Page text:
Obelixx


Latest posts by Obelixx

What is this shrub

Posted: 25/10/2016 at 16:44

Looks like a dahlia to me - herbaceous perennial which is not reliably hardy except in mild areas.   Once the first frosts have blackened it, you need to dig up the whole root which will be tuberous so be careful and use a fork to lift the whole clump.  Cut off the stems at about 2" high and then turn the plant upside down and let it drain for a day or so on some old newspaper in a frost free place.


Then you need to turn it right way up again and store somewhere frost free, wrapped in newspaper or in damp sand until spring.  Then you spread the tubers in a shallow tray of potting compost, give it a drink and, again, keep it frost free but somewhere light.  As the new shoots get to about 3" high you can take some off to make cuttings.  Once the frosts are over in mid May or so you can plant it out in teh ground or in a big pot of your prefer.  Protect the young growth from slugs and sanils who think of it as caviar.


Alternatively, if you are in a mild area, remove the frost blackened stems and cover it with a thick pile of good garden or bought compost to protect the crown from frosts and wait for it to make new shoots late next spring.

Identify this please.

Posted: 25/10/2016 at 16:31

I can't tell without a close up of the flowers and a leaf but, for watering, when in doubt, I immerse the whole pot in a bucket of water till no further bubbles appear then let it drain completely.   This way it never sits in water which can drown the roots.  You can tell when it needs it by feeling the compost with your finger.  If it's dry one inch down it needs watering.

Perenial Bee Attracting Plants

Posted: 25/10/2016 at 14:57

Snowdrops, crocuses, daffodils, early flowering geraniums like macrorhizum and pheum followed by later varieties of your choice for colour and form, then Japanese anemones, physostegia and sedum spectabile to take you into late summer and early autumn.   Probably plenty more but these have worked for me and will take you through most of the year.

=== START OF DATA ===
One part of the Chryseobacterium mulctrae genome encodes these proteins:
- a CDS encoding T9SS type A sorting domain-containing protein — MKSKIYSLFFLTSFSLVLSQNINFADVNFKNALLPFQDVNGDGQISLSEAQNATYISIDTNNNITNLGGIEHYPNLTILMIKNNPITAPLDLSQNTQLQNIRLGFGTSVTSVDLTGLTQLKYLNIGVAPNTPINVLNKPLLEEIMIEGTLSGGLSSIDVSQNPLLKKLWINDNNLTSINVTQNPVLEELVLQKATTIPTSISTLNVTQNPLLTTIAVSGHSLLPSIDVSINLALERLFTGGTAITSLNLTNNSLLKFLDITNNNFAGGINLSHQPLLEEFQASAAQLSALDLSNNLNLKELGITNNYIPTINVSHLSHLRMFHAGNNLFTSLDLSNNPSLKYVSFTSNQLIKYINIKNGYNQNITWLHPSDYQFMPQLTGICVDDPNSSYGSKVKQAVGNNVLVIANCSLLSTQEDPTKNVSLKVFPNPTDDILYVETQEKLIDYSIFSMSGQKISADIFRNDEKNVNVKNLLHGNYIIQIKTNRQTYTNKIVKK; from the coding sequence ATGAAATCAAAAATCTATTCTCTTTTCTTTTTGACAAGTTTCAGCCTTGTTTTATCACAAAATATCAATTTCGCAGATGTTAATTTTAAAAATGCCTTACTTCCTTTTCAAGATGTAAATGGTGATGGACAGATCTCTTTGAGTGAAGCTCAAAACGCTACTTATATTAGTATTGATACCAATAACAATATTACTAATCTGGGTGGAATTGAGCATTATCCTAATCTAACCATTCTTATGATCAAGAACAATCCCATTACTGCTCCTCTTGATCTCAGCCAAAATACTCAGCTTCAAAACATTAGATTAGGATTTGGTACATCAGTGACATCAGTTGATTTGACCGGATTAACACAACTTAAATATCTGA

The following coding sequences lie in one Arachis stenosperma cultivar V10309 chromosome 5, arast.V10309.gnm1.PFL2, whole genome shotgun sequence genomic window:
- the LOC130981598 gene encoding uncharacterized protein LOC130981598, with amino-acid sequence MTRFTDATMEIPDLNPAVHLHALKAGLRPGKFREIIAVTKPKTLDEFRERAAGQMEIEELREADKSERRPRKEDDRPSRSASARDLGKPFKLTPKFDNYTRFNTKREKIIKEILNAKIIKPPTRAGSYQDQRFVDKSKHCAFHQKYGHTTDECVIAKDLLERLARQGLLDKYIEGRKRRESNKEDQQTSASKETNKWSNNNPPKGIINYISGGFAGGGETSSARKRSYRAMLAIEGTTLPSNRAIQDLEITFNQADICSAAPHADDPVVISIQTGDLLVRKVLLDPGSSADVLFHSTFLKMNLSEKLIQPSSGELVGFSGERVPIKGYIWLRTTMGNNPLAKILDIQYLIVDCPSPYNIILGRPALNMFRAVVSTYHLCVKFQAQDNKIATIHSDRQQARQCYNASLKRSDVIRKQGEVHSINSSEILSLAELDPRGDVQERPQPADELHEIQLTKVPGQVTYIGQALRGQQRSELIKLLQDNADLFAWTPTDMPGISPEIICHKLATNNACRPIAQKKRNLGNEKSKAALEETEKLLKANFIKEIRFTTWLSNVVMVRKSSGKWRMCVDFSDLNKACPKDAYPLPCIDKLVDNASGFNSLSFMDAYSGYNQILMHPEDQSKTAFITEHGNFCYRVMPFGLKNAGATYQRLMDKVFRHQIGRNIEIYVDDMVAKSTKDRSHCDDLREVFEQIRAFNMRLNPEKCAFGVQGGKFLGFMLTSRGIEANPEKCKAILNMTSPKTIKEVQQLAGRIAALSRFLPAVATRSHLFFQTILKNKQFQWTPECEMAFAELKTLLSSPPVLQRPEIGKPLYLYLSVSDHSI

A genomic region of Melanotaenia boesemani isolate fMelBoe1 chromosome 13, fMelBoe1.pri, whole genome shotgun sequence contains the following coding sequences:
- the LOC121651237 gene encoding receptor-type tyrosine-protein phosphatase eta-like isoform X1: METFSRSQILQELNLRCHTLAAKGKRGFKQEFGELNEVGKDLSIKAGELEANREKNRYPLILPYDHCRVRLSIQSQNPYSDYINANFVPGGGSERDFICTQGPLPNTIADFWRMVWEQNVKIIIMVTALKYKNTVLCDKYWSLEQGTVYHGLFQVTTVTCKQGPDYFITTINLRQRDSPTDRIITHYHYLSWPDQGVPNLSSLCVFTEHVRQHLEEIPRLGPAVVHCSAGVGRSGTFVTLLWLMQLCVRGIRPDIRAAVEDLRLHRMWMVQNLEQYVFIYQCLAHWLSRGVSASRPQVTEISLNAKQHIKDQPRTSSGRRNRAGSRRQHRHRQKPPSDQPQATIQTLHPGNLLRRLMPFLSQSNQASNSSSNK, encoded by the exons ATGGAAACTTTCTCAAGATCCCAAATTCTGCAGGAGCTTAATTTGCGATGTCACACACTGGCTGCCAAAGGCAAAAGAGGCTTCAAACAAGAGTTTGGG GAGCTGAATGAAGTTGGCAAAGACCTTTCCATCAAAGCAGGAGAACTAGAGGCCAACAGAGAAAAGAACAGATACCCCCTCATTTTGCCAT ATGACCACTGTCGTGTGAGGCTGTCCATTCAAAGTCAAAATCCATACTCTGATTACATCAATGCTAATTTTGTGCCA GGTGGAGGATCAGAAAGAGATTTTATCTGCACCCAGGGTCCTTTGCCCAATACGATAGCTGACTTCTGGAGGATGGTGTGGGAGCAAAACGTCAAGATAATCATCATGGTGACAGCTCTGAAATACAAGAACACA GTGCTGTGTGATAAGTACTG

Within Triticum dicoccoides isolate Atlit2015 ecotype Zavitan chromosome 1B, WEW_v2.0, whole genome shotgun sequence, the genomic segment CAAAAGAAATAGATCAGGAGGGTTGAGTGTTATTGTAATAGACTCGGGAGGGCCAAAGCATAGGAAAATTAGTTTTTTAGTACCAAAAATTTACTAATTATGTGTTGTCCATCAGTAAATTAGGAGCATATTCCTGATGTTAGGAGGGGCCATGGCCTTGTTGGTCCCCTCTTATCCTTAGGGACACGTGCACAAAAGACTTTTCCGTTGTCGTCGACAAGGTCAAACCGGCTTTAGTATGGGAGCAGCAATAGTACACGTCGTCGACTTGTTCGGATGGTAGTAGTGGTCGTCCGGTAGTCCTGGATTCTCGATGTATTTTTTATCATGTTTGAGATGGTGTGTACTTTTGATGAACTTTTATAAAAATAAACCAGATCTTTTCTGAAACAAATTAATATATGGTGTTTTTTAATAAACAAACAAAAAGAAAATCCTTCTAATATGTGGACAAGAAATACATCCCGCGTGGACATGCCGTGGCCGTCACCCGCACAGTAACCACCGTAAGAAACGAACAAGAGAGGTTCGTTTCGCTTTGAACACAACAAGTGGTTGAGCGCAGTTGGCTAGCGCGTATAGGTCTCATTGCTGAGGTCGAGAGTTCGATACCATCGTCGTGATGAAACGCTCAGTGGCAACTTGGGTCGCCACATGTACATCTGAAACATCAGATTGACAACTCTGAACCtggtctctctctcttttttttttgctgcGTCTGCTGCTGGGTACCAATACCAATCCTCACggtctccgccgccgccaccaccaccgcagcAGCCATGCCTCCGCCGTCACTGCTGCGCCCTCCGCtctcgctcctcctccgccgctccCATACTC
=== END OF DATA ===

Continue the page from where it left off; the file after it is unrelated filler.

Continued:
Anyone done any gardening today - version 3

Posted: 25/10/2016 at 14:52

I thought the ban came in this January.   Good.  I have a fine patch of bulrush to clear.  Otherwise, just lots of nettles to strim and sling on the new compost heap.  Can you believe in all this space there wasn't one?

Strictly is back!

Posted: 25/10/2016 at 14:20

Modern sequence dance is hugely popular in the UK.  I tried to get the Belgians at it after seeing it done at Blackpool Tower ballroom when over for a nephew's wedding and staying not too far away.  It's lovely because all couples dance the same steps at the same rhythm in a huge circle round the dance floor so older dancers who are getting a bit frail have no fear of being run over by faster couples.  There was a couple who must have been in their 80s who only did those dances and were lovely to watch.


There are waltzes, tangos, rumbas, sambas and all sorts now as well as the older stuff.   I appealed to Len's school for info and they were very helpful, pointing me at sites and sources where I could get the steps and the music.


We loved it but the Belgians prefer their line dances which also encompass all the rhythms, not just C&W.  I love them too but the sequence dancing in couples is altogether something else.

Anyone done any gardening today - version 3

Posted: 25/10/2016 at 12:46

Christmas lights!!! It's not even November yet and we still have Halloween plus Bonfire Night for the Brits and St Nicholas for the Belgians, Dutch and some French regions!


Today I have arranged for someone to collect our lawn mower after OH injured it while trying to cut the hay in our new garden.  It hasn't been mown at all this year by the look of it - they had 2 sheep with insufficient appetite - and the mower gave up under the strain.  


I have just placed a hosepipe on the front garden to make a new edge to cut back to as it is growing over the drive and needs taming.   When i have a decent mark in a few days' time I shall burn off the excess with my new heat gun toy - no glyphosate in France - and then plant my hamamelis in the grass along with some other winter interest plants.   There are already some cyclamen and autumn daffs and I'll put my snowdrops in there too.